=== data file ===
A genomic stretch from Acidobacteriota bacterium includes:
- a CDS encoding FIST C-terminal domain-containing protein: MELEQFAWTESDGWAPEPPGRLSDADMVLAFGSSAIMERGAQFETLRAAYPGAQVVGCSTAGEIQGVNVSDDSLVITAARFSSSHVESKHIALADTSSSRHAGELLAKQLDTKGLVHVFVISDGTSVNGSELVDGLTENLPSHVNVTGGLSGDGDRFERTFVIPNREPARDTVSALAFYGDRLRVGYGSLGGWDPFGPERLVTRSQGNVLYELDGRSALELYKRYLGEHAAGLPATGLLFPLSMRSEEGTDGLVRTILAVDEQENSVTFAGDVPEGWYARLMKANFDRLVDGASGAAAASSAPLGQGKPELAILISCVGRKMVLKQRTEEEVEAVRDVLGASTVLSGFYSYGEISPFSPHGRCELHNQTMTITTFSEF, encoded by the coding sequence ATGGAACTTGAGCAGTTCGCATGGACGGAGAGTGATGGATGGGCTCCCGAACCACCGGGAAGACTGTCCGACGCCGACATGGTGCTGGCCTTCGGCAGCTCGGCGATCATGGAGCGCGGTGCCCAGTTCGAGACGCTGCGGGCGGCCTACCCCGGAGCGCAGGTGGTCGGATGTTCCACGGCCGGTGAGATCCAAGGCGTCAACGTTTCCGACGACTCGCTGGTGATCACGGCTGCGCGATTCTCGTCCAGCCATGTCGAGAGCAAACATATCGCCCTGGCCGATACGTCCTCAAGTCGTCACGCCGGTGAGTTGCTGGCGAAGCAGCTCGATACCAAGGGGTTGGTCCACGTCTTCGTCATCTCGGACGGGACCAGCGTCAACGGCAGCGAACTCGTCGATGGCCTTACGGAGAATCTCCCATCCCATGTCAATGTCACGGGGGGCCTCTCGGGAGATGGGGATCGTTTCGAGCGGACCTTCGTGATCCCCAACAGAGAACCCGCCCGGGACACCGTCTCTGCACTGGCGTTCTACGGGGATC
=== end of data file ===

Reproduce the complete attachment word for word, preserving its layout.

A genomic stretch from Acidobacteriota bacterium includes:
- a CDS encoding FIST C-terminal domain-containing protein: MELEQFAWTESDGWAPEPPGRLSDADMVLAFGSSAIMERGAQFETLRAAYPGAQVVGCSTAGEIQGVNVSDDSLVITAARFSSSHVESKHIALADTSSSRHAGELLAKQLDTKGLVHVFVISDGTSVNGSELVDGLTENLPSHVNVTGGLSGDGDRFERTFVIPNREPARDTVSALAFYGDRLRVGYGSLGGWDPFGPERLVTRSQGNVLYELDGRSALELYKRYLGEHAAGLPATGLLFPLSMRSEEGTDGLVRTILAVDEQENSVTFAGDVPEGWYARLMKANFDRLVDGASGAAAASSAPLGQGKPELAILISCVGRKMVLKQRTEEEVEAVRDVLGASTVLSGFYSYGEISPFSPHGRCELHNQTMTITTFSEF, encoded by the coding sequence ATGGAACTTGAGCAGTTCGCATGGACGGAGAGTGATGGATGGGCTCCCGAACCACCGGGAAGACTGTCCGACGCCGACATGGTGCTGGCCTTCGGCAGCTCGGCGATCATGGAGCGCGGTGCCCAGTTCGAGACGCTGCGGGCGGCCTACCCCGGAGCGCAGGTGGTCGGATGTTCCACGGCCGGTGAGATCCAAGGCGTCAACGTTTCCGACGACTCGCTGGTGATCACGGCTGCGCGATTCTCGTCCAGCCATGTCGAGAGCAAACATATCGCCCTGGCCGATACGTCCTCAAGTCGTCACGCCGGTGAGTTGCTGGCGAAGCAGCTCGATACCAAGGGGTTGGTCCACGTCTTCGTCATCTCGGACGGGACCAGCGTCAACGGCAGCGAACTCGTCGATGGCCTTACGGAGAATCTCCCATCCCATGTCAATGTCACGGGGGGCCTCTCGGGAGATGGGGATCGTTTCGAGCGGACCTTCGTGATCCCCAACAGAGAACCCGCCCGGGACACCGTCTCTGCACTGGCGTTCTACGGGGATC